Laparoscopy-Assisted Major Liver Resections Employing A Hanging Technique: The Original Procedure

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To assess the feasibility, safety, and short-term outcomes of laparoscopy-assisted major liver resections.

Summary of Background Data:

The number of reports of laparoscopic major hepatectomies has gradually increased, and living donor hepatectomies for liver transplant have also recently been performed. However, because of the high degree of proficiency required, major hepatectomies have not been widespread. We developed an original procedure in which the liver is mobilized laparoscopically and resected by a hanging technique through a small incision.


Between November 2002 and December 2008, 43 patients underwent laparoscopy-assisted major liver resections (LAMLRs) in our institution for hepatocellular carcinoma, metastatic liver cancer, and benign diseases.


LAMLRs were completed for 42 patients (97.7%). The median age was 62 years (range: 24–83 years). Preoperative diagnoses were hepatocellular carcinoma (n = 15), metastatic liver cancer (n = 19), and benign disease (n = 8). The types of liver resection consisted of the following: right trisectionectomy (n = 2), right hepatectomy (n = 14), left hepatectomy (n = 16), trisegmentectomy 4, 5, 8 (n = 2), right anterior sectionectomy (n = 4), and extended right posterior sectionectomy (n = 4). The median operating time was 317 minutes (range: 192–542 minutes) and median blood loss was 631 mL (range: 68–2785 mL). There were neither perioperative deaths nor reoperations. Five patients (11.9%) experienced postoperative complications, 2 patients (4.8%) showed bile leakage, and 3 patients (7.1%) developed wound infections. The median postoperative hospital stay was 13.5 days (range: 6–154 days).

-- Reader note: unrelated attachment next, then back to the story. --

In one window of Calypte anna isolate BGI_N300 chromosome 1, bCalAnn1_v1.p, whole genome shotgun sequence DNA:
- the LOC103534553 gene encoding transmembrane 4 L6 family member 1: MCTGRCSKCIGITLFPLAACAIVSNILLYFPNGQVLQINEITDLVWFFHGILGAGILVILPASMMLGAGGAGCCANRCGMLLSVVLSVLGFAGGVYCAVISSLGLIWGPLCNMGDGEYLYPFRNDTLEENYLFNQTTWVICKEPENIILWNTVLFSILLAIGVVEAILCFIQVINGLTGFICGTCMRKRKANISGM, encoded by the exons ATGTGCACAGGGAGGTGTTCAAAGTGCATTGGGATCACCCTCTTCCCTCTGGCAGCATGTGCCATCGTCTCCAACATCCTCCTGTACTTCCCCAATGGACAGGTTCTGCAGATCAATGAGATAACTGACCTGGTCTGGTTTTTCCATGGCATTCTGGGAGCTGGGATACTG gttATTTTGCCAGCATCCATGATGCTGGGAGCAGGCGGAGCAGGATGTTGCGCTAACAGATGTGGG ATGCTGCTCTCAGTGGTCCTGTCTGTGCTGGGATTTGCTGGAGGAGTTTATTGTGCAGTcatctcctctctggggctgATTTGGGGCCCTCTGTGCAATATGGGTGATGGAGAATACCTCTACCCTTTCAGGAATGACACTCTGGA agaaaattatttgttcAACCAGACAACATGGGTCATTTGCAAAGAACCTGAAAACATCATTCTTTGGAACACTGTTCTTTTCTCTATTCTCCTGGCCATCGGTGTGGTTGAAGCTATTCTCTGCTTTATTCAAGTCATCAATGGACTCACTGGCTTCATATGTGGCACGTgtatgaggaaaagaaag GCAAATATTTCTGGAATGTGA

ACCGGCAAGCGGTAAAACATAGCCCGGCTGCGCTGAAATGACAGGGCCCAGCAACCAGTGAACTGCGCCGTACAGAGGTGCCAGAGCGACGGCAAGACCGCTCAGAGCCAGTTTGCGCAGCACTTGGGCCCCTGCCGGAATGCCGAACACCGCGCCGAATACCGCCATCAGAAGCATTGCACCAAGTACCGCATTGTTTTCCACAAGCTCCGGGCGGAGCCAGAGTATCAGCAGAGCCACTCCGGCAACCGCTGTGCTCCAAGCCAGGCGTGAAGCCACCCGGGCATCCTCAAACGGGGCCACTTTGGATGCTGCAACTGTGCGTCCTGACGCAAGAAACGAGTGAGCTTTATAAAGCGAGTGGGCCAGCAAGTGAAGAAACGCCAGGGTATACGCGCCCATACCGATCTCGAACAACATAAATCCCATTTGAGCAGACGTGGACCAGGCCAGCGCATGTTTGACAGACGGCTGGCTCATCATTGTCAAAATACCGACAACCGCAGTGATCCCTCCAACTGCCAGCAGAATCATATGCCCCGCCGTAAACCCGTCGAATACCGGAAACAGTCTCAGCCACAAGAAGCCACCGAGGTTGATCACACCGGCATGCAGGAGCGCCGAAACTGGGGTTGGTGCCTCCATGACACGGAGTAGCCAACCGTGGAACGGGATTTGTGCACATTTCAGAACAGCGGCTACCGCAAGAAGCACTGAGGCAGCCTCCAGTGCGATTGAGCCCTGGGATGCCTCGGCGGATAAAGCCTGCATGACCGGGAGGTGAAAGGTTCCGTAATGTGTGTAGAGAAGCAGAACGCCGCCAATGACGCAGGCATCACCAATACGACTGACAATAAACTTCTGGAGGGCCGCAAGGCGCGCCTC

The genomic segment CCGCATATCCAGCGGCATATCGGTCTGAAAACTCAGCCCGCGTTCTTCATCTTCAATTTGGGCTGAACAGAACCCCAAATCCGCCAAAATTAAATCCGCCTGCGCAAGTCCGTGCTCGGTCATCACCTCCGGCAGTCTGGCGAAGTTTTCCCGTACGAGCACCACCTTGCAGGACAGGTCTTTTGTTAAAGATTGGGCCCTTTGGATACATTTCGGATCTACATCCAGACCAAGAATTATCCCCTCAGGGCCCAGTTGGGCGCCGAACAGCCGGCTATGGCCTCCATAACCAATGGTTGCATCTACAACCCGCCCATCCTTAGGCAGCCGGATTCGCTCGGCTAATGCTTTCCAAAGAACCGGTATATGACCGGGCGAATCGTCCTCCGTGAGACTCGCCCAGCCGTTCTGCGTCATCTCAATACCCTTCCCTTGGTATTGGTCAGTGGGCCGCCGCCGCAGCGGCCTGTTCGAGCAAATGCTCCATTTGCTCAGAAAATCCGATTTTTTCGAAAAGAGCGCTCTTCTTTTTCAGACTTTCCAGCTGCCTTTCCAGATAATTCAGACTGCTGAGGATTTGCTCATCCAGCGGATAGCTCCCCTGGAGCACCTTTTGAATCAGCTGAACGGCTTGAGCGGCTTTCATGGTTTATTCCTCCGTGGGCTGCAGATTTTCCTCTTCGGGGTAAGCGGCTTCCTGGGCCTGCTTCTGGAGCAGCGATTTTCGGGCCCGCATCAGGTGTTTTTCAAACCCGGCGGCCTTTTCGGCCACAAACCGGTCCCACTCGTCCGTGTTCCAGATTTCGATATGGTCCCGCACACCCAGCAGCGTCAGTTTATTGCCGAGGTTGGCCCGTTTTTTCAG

LAMLR with the hanging technique can be completed safely. The procedure can be performed by open liver surgeons; and thus may be widely performed in the future.

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